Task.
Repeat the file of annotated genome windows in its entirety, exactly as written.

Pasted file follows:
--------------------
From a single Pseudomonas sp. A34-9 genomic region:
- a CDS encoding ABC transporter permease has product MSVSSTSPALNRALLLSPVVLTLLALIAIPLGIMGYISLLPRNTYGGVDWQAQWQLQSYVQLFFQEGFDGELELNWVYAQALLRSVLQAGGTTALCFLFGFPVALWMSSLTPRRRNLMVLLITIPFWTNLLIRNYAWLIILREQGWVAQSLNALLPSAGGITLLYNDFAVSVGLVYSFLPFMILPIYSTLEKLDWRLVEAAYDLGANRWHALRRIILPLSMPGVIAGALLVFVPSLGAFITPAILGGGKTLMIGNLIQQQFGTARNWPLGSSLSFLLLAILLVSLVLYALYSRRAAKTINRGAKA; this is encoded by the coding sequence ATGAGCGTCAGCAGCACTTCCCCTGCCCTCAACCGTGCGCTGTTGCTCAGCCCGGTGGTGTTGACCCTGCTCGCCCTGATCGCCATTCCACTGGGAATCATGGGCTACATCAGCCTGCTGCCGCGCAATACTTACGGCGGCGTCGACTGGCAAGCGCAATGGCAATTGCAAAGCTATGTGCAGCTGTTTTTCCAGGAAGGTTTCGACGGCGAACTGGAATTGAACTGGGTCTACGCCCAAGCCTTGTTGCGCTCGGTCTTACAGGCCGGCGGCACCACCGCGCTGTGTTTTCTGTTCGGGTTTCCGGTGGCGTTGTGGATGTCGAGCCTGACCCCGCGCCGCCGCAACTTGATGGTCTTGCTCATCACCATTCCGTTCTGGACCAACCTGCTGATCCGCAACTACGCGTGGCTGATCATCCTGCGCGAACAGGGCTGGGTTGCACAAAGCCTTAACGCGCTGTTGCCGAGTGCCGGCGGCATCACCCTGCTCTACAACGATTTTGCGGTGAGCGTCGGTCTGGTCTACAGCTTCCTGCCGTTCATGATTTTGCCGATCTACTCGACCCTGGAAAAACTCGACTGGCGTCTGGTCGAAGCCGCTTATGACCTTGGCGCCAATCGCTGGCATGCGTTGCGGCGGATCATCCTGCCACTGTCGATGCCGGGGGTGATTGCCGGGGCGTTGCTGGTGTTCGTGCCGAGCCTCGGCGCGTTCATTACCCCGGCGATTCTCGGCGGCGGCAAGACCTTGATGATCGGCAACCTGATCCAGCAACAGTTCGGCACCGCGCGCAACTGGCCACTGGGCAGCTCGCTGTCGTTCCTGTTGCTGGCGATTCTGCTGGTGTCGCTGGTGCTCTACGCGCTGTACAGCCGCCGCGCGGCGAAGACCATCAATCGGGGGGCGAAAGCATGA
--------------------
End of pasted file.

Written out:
From a single Pseudomonas sp. A34-9 genomic region:
- a CDS encoding ABC transporter permease has product MSVSSTSPALNRALLLSPVVLTLLALIAIPLGIMGYISLLPRNTYGGVDWQAQWQLQSYVQLFFQEGFDGELELNWVYAQALLRSVLQAGGTTALCFLFGFPVALWMSSLTPRRRNLMVLLITIPFWTNLLIRNYAWLIILREQGWVAQSLNALLPSAGGITLLYNDFAVSVGLVYSFLPFMILPIYSTLEKLDWRLVEAAYDLGANRWHALRRIILPLSMPGVIAGALLVFVPSLGAFITPAILGGGKTLMIGNLIQQQFGTARNWPLGSSLSFLLLAILLVSLVLYALYSRRAAKTINRGAKA; this is encoded by the coding sequence ATGAGCGTCAGCAGCACTTCCCCTGCCCTCAACCGTGCGCTGTTGCTCAGCCCGGTGGTGTTGACCCTGCTCGCCCTGATCGCCATTCCACTGGGAATCATGGGCTACATCAGCCTGCTGCCGCGCAATACTTACGGCGGCGTCGACTGGCAAGCGCAATGGCAATTGCAAAGCTATGTGCAGCTGTTTTTCCAGGAAGGTTTCGACGGCGAACTGGAATTGAACTGGGTCTACGCCCAAGCCTTGTTGCGCTCGGTCTTACAGGCCGGCGGCACCACCGCGCTGTGTTTTCTGTTCGGGTTTCCGGTGGCGTTGTGGATGTCGAGCCTGACCCCGCGCCGCCGCAACTTGATGGTCTTGCTCATCACCATTCCGTTCTGGACCAACCTGCTGATCCGCAACTACGCGTGGCTGATCATCCTGCGCGAACAGGGCTGGGTTGCACAAAGCCTTAACGCGCTGTTGCCGAGTGCCGGCGGCATCACCCTGCTCTACAACGATTTTGCGGTGAGCGTCGGTCTGGTCTACAGCTTCCTGCCGTTCATGATTTTGCCGATCTACTCGACCCTGGAAAAACTCGACTGGCGTCTGGTCGAAGCCGCTTATGACCTTGGCGCCAATCGCTGGCATGCGTTGCGGCGGATCATCCTGCCACTGTCGATGCCGGGGGTGATTGCCGGGGCGTTGCTGGTGTTCGTGCCGAGCCTCGGCGCGTTCATTACCCCGGCGATTCTCGGCGGCGGCAAGACCTTGATGATCGGCAACCTGATCCAGCAACAGTTCGGCACCGCGCGCAACTGGCCACTGGGCAGCTCGCTGTCGTTCCTGTTGCTGGCGATTCTGCTGGTGTCGCTGGTGCTCTACGCGCTGTACAGCCGCCGCGCGGCGAAGACCATCAATCGGGGGGCGAAAGCATGA